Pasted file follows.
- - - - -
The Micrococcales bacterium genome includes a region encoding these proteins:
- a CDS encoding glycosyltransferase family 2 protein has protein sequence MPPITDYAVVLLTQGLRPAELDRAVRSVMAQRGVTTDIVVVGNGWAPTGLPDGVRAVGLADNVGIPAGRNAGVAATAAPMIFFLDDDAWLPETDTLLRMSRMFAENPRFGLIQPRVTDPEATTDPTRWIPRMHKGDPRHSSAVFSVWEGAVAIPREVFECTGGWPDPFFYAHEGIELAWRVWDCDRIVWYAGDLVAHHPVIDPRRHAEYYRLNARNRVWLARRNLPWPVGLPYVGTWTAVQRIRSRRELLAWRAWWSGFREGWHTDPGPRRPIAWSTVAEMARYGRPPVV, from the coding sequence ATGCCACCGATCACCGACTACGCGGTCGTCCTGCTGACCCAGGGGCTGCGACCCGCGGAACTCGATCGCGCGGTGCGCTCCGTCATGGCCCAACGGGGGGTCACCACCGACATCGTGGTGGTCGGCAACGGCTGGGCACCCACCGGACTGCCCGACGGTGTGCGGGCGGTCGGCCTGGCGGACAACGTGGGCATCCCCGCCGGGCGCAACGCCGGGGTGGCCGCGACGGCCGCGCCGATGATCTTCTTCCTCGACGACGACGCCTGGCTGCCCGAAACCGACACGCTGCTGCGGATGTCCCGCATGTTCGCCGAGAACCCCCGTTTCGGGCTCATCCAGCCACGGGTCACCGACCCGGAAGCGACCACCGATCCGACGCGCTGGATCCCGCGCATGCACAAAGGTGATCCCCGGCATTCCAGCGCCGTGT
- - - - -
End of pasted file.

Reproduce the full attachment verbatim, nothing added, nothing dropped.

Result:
The Micrococcales bacterium genome includes a region encoding these proteins:
- a CDS encoding glycosyltransferase family 2 protein has protein sequence MPPITDYAVVLLTQGLRPAELDRAVRSVMAQRGVTTDIVVVGNGWAPTGLPDGVRAVGLADNVGIPAGRNAGVAATAAPMIFFLDDDAWLPETDTLLRMSRMFAENPRFGLIQPRVTDPEATTDPTRWIPRMHKGDPRHSSAVFSVWEGAVAIPREVFECTGGWPDPFFYAHEGIELAWRVWDCDRIVWYAGDLVAHHPVIDPRRHAEYYRLNARNRVWLARRNLPWPVGLPYVGTWTAVQRIRSRRELLAWRAWWSGFREGWHTDPGPRRPIAWSTVAEMARYGRPPVV, from the coding sequence ATGCCACCGATCACCGACTACGCGGTCGTCCTGCTGACCCAGGGGCTGCGACCCGCGGAACTCGATCGCGCGGTGCGCTCCGTCATGGCCCAACGGGGGGTCACCACCGACATCGTGGTGGTCGGCAACGGCTGGGCACCCACCGGACTGCCCGACGGTGTGCGGGCGGTCGGCCTGGCGGACAACGTGGGCATCCCCGCCGGGCGCAACGCCGGGGTGGCCGCGACGGCCGCGCCGATGATCTTCTTCCTCGACGACGACGCCTGGCTGCCCGAAACCGACACGCTGCTGCGGATGTCCCGCATGTTCGCCGAGAACCCCCGTTTCGGGCTCATCCAGCCACGGGTCACCGACCCGGAAGCGACCACCGATCCGACGCGCTGGATCCCGCGCATGCACAAAGGTGATCCCCGGCATTCCAGCGCCGTGT